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The Berlinale Mourns the Loss of Miloš Forman and Vittorio Taviani


In the last few days the renowned and multi-award winning directors Miloš Forman and Vittorio Taviani have died. The Berlin International Film Festival mourns the loss of these great cinema personalities with whom, thanks to a number of film presentations at the festival, the Berlinale has a special connection:

Starting in 1997, four films by two-time Oscar winner Miloš Forman screened in the Berlinale programme. In 1997 The People vs. Larry Flynt won the Golden Bear; in 2000 Forman received the Silver Bear for Best Director for Man on the Moon; in 2002 the Berlinale showed Amadeus – Director’s Cut in a Gala screening and, in the same year, Forman’s 1963 directorial debut Cerný Peter (Black Peter) was presented in the Retrospective.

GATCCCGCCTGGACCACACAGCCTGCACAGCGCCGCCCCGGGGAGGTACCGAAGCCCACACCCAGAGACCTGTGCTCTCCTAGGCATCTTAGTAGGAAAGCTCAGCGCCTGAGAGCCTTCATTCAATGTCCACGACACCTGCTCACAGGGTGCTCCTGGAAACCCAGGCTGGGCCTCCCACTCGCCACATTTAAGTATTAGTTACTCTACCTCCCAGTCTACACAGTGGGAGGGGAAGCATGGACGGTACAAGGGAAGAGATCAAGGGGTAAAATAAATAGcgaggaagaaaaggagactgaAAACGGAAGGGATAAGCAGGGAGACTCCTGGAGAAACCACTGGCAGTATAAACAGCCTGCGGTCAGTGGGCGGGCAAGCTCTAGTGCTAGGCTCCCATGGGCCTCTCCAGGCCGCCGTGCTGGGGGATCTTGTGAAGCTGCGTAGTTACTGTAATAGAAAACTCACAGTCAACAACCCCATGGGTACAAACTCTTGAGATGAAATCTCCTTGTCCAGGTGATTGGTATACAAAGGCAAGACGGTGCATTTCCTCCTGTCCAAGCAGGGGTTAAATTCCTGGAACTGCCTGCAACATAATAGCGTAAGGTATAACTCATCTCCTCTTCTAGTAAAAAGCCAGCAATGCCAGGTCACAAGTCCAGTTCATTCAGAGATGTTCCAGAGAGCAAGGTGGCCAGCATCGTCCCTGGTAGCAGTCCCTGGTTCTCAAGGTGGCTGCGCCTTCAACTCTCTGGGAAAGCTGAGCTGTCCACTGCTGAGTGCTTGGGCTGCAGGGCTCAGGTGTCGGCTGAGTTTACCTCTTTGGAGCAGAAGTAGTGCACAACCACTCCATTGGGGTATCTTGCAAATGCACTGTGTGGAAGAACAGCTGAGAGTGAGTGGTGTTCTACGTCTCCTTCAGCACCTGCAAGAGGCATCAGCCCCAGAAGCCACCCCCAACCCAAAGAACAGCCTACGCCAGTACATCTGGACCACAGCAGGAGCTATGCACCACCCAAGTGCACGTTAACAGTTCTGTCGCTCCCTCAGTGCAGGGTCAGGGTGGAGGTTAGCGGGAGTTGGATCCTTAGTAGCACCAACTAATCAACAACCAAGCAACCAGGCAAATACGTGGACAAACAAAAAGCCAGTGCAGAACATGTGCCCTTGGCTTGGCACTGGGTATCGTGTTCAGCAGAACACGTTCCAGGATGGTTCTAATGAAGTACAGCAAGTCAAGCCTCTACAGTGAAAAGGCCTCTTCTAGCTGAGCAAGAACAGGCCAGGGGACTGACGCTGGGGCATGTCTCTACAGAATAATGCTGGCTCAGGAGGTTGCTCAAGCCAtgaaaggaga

For around 50 years the Italian director Vittorio Taviani made films together with his brother Paolo Taviani. The directing duo won numerous international awards and presented three films at the Berlinale. In 2002 the Retrospective showed the first joint film by the brothers, I Sovversivi (The Subversives) from 1967; this was followed by the drama The Lark Farm which screened in the Berlinale Special in 2007. Most recently, the 2012 Competitionpresented the Taviani brothers’ film Caesar Must Die which won the Golden Bear for Best Film.

Berlinale Director Dieter Kosslick says: “The film world has lost two great and committed filmmakers. In their very own ways, Miloš Forman and Vittorio Taviani both addressed political and social subject matters. Their cinematic works have shaped film and enriched world cinema. We mourn the loss of two exceptional Golden Bear winners.”

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